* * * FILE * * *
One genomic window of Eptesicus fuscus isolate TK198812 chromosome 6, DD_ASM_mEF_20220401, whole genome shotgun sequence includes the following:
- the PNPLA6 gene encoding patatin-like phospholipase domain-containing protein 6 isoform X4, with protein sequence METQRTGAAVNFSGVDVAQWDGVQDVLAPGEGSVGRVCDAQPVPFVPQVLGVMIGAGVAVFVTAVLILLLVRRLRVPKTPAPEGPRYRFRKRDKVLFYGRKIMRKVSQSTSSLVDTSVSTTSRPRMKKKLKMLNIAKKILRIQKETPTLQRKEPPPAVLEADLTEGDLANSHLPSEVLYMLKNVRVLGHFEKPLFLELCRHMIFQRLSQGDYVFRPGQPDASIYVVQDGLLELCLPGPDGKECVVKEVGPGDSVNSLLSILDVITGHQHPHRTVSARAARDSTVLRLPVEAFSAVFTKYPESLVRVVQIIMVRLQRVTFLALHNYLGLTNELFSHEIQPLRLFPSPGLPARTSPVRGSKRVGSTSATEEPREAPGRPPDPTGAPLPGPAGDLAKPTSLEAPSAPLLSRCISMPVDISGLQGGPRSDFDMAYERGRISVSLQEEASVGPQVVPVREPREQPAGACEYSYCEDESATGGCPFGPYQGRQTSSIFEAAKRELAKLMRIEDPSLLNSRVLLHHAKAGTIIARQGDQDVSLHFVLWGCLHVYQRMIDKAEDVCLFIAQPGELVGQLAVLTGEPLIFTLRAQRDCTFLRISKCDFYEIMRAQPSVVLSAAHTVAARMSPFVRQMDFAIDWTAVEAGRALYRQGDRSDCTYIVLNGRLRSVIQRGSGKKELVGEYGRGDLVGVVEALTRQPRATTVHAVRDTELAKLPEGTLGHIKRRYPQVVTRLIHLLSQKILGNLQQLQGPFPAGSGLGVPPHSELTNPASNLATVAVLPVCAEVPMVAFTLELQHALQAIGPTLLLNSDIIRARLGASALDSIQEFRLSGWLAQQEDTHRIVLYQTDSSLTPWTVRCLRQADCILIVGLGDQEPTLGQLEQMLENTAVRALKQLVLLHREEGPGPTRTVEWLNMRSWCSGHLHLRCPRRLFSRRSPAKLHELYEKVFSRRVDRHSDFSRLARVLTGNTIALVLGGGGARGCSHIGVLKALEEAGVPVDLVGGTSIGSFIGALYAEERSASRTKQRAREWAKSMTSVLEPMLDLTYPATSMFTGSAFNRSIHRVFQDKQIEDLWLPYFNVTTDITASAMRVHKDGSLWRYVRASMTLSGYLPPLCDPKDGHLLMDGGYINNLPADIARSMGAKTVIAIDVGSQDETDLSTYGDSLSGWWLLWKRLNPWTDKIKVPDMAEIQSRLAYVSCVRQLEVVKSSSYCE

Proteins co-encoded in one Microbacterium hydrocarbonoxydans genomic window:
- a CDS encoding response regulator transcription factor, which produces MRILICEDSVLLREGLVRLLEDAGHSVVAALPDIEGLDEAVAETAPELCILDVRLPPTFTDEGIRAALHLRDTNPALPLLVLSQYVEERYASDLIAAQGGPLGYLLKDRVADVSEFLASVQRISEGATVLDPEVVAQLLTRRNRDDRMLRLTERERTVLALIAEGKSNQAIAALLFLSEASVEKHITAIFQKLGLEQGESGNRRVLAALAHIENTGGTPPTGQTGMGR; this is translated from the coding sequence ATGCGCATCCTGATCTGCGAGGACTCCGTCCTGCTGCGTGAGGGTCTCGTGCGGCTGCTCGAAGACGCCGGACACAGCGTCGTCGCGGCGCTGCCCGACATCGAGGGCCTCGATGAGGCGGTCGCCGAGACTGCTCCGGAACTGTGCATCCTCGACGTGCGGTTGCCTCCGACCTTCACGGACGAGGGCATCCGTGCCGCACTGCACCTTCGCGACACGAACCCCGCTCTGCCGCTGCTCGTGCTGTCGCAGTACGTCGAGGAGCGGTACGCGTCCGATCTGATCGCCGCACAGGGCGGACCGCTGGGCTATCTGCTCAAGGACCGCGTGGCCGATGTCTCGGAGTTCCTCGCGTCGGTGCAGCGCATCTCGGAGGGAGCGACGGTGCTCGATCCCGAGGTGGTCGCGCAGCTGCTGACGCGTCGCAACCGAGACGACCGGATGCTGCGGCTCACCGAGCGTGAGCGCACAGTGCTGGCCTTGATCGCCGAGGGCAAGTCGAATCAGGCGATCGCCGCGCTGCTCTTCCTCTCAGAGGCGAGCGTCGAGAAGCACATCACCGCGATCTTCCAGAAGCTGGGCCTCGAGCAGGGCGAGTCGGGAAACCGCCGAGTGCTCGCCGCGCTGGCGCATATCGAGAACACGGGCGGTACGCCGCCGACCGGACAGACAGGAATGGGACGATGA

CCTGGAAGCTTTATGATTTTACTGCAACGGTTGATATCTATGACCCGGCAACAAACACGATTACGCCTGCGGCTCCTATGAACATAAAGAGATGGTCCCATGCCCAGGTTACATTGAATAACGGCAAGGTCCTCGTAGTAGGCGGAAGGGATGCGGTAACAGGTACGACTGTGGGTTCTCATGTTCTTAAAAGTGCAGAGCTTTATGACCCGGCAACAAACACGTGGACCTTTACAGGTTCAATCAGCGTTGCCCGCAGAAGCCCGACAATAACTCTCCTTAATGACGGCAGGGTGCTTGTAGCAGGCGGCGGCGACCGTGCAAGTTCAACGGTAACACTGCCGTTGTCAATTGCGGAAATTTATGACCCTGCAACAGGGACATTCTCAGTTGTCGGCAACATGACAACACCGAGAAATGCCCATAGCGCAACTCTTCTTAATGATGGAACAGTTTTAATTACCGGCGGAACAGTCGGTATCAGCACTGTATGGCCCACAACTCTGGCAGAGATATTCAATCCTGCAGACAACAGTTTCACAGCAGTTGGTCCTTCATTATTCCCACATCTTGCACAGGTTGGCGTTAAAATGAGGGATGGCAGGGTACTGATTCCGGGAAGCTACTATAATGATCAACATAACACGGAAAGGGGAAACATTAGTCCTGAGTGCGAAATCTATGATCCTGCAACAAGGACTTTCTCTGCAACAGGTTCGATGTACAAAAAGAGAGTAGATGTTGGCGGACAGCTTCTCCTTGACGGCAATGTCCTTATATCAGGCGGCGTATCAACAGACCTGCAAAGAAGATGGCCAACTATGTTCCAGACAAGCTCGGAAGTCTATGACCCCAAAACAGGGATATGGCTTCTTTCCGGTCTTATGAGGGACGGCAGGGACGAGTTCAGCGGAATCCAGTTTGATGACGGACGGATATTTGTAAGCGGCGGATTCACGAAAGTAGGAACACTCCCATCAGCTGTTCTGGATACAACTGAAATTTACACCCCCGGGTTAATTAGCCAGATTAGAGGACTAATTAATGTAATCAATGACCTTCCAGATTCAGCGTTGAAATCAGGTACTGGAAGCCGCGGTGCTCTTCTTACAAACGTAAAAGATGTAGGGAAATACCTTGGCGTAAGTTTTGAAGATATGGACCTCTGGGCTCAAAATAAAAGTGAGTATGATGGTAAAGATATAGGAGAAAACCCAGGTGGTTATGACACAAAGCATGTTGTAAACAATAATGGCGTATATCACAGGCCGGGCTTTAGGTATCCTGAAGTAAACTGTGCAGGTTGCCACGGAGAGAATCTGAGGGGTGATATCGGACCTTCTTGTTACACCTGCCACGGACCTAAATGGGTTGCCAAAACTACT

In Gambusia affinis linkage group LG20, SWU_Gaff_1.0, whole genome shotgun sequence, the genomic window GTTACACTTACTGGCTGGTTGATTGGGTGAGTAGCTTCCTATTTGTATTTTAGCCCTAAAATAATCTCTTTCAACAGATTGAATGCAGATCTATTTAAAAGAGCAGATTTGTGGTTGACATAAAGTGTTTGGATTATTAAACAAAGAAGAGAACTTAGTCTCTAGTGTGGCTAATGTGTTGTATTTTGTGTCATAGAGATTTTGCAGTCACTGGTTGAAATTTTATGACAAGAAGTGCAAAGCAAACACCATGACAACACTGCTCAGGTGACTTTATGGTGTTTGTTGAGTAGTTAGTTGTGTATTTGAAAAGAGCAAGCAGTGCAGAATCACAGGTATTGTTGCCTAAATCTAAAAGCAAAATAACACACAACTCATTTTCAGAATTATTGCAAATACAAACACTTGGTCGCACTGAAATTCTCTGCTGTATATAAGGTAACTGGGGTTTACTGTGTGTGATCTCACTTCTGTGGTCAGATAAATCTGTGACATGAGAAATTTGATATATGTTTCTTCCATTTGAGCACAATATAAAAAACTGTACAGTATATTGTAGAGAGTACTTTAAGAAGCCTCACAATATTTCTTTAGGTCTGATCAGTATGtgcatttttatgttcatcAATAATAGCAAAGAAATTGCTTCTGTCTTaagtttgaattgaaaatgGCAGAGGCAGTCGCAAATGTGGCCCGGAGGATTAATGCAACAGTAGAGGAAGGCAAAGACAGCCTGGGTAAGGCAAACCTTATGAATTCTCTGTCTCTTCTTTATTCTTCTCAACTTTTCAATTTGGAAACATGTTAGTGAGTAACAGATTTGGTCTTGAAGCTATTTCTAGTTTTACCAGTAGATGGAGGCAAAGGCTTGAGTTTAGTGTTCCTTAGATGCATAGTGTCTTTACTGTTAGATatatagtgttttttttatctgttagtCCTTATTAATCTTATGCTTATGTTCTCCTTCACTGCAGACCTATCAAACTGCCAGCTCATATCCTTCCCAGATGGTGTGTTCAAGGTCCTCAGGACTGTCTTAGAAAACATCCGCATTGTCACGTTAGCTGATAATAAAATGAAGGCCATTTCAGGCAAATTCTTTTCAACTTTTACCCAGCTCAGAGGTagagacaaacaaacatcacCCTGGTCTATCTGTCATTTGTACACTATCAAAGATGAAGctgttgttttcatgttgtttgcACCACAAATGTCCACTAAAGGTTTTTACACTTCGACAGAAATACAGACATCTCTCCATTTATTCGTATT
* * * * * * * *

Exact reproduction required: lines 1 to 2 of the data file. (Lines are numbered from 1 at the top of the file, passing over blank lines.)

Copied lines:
One genomic window of Eptesicus fuscus isolate TK198812 chromosome 6, DD_ASM_mEF_20220401, whole genome shotgun sequence includes the following:
- the PNPLA6 gene encoding patatin-like phospholipase domain-containing protein 6 isoform X4, with protein sequence METQRTGAAVNFSGVDVAQWDGVQDVLAPGEGSVGRVCDAQPVPFVPQVLGVMIGAGVAVFVTAVLILLLVRRLRVPKTPAPEGPRYRFRKRDKVLFYGRKIMRKVSQSTSSLVDTSVSTTSRPRMKKKLKMLNIAKKILRIQKETPTLQRKEPPPAVLEADLTEGDLANSHLPSEVLYMLKNVRVLGHFEKPLFLELCRHMIFQRLSQGDYVFRPGQPDASIYVVQDGLLELCLPGPDGKECVVKEVGPGDSVNSLLSILDVITGHQHPHRTVSARAARDSTVLRLPVEAFSAVFTKYPESLVRVVQIIMVRLQRVTFLALHNYLGLTNELFSHEIQPLRLFPSPGLPARTSPVRGSKRVGSTSATEEPREAPGRPPDPTGAPLPGPAGDLAKPTSLEAPSAPLLSRCISMPVDISGLQGGPRSDFDMAYERGRISVSLQEEASVGPQVVPVREPREQPAGACEYSYCEDESATGGCPFGPYQGRQTSSIFEAAKRELAKLMRIEDPSLLNSRVLLHHAKAGTIIARQGDQDVSLHFVLWGCLHVYQRMIDKAEDVCLFIAQPGELVGQLAVLTGEPLIFTLRAQRDCTFLRISKCDFYEIMRAQPSVVLSAAHTVAARMSPFVRQMDFAIDWTAVEAGRALYRQGDRSDCTYIVLNGRLRSVIQRGSGKKELVGEYGRGDLVGVVEALTRQPRATTVHAVRDTELAKLPEGTLGHIKRRYPQVVTRLIHLLSQKILGNLQQLQGPFPAGSGLGVPPHSELTNPASNLATVAVLPVCAEVPMVAFTLELQHALQAIGPTLLLNSDIIRARLGASALDSIQEFRLSGWLAQQEDTHRIVLYQTDSSLTPWTVRCLRQADCILIVGLGDQEPTLGQLEQMLENTAVRALKQLVLLHREEGPGPTRTVEWLNMRSWCSGHLHLRCPRRLFSRRSPAKLHELYEKVFSRRVDRHSDFSRLARVLTGNTIALVLGGGGARGCSHIGVLKALEEAGVPVDLVGGTSIGSFIGALYAEERSASRTKQRAREWAKSMTSVLEPMLDLTYPATSMFTGSAFNRSIHRVFQDKQIEDLWLPYFNVTTDITASAMRVHKDGSLWRYVRASMTLSGYLPPLCDPKDGHLLMDGGYINNLPADIARSMGAKTVIAIDVGSQDETDLSTYGDSLSGWWLLWKRLNPWTDKIKVPDMAEIQSRLAYVSCVRQLEVVKSSSYCE